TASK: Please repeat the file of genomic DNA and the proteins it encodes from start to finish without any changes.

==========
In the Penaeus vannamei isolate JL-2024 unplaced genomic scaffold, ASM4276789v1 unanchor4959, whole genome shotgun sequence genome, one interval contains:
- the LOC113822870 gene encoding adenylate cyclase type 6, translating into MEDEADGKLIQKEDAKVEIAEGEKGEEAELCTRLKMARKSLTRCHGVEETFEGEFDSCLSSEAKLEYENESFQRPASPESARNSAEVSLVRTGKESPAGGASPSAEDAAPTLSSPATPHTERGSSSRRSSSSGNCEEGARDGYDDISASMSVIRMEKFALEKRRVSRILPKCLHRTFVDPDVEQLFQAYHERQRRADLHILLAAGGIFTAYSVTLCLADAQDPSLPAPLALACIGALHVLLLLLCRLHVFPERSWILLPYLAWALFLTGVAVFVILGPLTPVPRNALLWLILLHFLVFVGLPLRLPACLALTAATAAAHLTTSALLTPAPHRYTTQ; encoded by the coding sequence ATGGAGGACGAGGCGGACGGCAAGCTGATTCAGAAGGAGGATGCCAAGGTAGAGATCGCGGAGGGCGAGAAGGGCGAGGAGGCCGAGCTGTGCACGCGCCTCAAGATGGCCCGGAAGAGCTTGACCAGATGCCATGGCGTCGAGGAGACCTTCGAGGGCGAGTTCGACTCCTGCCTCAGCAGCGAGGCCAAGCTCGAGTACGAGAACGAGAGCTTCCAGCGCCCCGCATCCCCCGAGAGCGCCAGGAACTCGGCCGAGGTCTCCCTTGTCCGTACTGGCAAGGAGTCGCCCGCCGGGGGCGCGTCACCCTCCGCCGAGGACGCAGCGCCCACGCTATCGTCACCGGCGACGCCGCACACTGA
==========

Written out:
In the Penaeus vannamei isolate JL-2024 unplaced genomic scaffold, ASM4276789v1 unanchor4959, whole genome shotgun sequence genome, one interval contains:
- the LOC113822870 gene encoding adenylate cyclase type 6, translating into MEDEADGKLIQKEDAKVEIAEGEKGEEAELCTRLKMARKSLTRCHGVEETFEGEFDSCLSSEAKLEYENESFQRPASPESARNSAEVSLVRTGKESPAGGASPSAEDAAPTLSSPATPHTERGSSSRRSSSSGNCEEGARDGYDDISASMSVIRMEKFALEKRRVSRILPKCLHRTFVDPDVEQLFQAYHERQRRADLHILLAAGGIFTAYSVTLCLADAQDPSLPAPLALACIGALHVLLLLLCRLHVFPERSWILLPYLAWALFLTGVAVFVILGPLTPVPRNALLWLILLHFLVFVGLPLRLPACLALTAATAAAHLTTSALLTPAPHRYTTQ; encoded by the coding sequence ATGGAGGACGAGGCGGACGGCAAGCTGATTCAGAAGGAGGATGCCAAGGTAGAGATCGCGGAGGGCGAGAAGGGCGAGGAGGCCGAGCTGTGCACGCGCCTCAAGATGGCCCGGAAGAGCTTGACCAGATGCCATGGCGTCGAGGAGACCTTCGAGGGCGAGTTCGACTCCTGCCTCAGCAGCGAGGCCAAGCTCGAGTACGAGAACGAGAGCTTCCAGCGCCCCGCATCCCCCGAGAGCGCCAGGAACTCGGCCGAGGTCTCCCTTGTCCGTACTGGCAAGGAGTCGCCCGCCGGGGGCGCGTCACCCTCCGCCGAGGACGCAGCGCCCACGCTATCGTCACCGGCGACGCCGCACACTGA